Pieces of dirt, nicks and scratches can prevent the two components from sealing, resulting in a leak.  

Gas Hose

BBQ hose & regulatorThe gas hose is attached to the regulator on one end and the BBQ on the other end. 
It can become damaged or deteriorate with age.  
Dogs and other animals can also cause damage by chewing on the dangling hose.  
Visually inspect the hose for cracking, splitting or other damage.  
You should replace the hose if it shows any signs of damage or degradation.  
It is good practice to replace the entire regulator and hose assembly, if it is old enough for the hose to have deteriorated, as regulators also wear with age. 

Valve Stem

Valve Stem

In Australia, BBQ gas bottles must be tested every ten years.  

The gas valve is changed upon inspection and the valves are expected to last for the full ten years.  

However, occasionally the valve will fail prematurely and start leaking from around the valve stem.  This is rare but it can happen.  

Please see Gas Bottle-Cylinder Testing Facts for more information on the ten year testing process.

Bleed Screw

Bleed Screw

The bleed screw is a small slotted screw on the side of the valve that lets gas vapour bleed off during the decanting refill process.

The refill technician opens it during the filling process and closes it, when done.  

The screw can develop a slow leak if it becomes loose.

When to Test

The BBQ gas bottle, regulator & hose assembly should be checked using the soapy water leak test every time you reconnect your regulator to the BBQ gas bottle. 

You should also soapy water leak test after any long period of non-use, such as at the beginning of BBQ season.

Soapy Water Solution For Soapy Water Leak Test

Soapy Water Solution

You will need a soapy water solution to do the soapy water leak test.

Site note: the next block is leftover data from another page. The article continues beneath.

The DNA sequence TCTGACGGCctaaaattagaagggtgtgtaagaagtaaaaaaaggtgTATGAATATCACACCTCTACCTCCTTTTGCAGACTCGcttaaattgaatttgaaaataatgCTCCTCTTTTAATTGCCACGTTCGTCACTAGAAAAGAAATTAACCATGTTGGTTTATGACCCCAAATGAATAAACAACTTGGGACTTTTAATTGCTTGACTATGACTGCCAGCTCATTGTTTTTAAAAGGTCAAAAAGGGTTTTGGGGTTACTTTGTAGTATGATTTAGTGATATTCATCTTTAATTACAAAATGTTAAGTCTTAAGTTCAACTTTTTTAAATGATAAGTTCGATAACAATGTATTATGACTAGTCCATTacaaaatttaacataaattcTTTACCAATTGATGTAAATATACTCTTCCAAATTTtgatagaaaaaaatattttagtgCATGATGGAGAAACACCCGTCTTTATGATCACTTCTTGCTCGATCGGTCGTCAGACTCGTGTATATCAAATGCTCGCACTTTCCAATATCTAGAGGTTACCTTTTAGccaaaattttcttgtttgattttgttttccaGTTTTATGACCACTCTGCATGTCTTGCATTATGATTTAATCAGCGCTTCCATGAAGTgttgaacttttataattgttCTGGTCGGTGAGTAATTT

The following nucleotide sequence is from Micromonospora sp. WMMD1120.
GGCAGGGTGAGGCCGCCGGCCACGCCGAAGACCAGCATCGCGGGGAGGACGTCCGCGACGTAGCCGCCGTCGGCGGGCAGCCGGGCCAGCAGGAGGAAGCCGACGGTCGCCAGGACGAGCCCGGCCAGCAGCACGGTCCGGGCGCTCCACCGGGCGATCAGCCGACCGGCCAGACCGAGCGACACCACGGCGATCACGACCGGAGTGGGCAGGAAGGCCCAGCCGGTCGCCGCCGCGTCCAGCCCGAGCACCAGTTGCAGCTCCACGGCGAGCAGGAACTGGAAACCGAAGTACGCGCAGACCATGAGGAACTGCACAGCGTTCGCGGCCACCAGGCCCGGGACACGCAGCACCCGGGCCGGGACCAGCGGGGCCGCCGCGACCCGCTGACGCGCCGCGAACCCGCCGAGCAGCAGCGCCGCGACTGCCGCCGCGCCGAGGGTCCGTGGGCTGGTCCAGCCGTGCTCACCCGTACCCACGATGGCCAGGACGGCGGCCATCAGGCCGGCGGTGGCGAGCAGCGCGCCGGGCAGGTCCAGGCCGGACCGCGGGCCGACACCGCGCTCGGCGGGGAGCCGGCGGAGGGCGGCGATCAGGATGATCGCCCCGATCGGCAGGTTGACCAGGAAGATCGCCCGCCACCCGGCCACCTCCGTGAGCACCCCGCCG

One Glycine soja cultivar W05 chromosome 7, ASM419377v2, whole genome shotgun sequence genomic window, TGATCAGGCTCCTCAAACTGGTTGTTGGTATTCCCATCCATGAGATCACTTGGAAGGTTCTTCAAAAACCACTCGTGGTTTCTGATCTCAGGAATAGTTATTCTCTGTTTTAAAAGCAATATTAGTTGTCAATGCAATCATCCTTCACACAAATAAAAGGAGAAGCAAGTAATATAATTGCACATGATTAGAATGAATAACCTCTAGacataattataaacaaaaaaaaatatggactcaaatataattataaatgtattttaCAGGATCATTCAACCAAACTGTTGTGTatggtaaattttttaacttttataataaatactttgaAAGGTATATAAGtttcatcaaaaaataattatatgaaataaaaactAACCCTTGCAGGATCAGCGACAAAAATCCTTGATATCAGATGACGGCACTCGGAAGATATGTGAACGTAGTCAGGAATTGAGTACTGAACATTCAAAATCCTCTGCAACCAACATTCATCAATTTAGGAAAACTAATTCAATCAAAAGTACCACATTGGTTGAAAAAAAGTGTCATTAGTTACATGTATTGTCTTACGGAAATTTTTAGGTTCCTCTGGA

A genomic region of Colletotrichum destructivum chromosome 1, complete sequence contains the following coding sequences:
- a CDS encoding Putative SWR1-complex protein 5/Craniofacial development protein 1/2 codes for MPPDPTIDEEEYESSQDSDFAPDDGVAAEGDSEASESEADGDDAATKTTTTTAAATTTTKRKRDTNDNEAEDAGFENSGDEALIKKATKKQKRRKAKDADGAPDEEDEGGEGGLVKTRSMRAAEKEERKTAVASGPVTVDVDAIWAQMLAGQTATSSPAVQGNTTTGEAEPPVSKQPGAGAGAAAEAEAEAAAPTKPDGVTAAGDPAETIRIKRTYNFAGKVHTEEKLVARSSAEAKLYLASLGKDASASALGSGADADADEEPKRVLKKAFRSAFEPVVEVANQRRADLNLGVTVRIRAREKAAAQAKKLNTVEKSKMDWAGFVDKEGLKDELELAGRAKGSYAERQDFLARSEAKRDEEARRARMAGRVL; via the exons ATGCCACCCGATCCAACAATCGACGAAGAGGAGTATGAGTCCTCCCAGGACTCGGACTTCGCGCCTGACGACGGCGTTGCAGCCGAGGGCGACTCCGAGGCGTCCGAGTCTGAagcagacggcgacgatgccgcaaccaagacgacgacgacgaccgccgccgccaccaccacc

Mixing liquid hand soap with water should work fine.  Place the solution in a liquid spray bottle.  

It’s a good idea to leave the spray bottle with the BBQ, so it’s always a handy reminder to perform the soapy water leak test.

No Ammonia

Your BBQ valve and fittings are made from brass.  
You must never use any soapy water leak test solution that contains ammonia, when you do your testing. 
Ammonia can cause brass to become brittle and crack. 
Be aware that ammonia is found in many pre-prepared glass and surface cleaners, so make sure you read the label before use.

Extra Safety Tip

DO NOT leave 9kg gas bottles in enclose vehicle unnecessarilyThe best practice gas safety advice is that gas bottles should only be in a vehicle for the minimum required transport time. 

When you do transport a gas bottle, you should consider one added precaution. 

After making sure that the valve is firmly closed, you should soapy water leak test the entire valve assembly to check for any possible leaks, prior to transport.

 DO NOT leave BBQ bottles in enclose vehicle unnecessarily.

View related BBQ blogs
 
 

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The information in this article is derived from various sources and is believed to be correct at the time of publication. However, the information may not be error free and may not be applicable in all circumstances.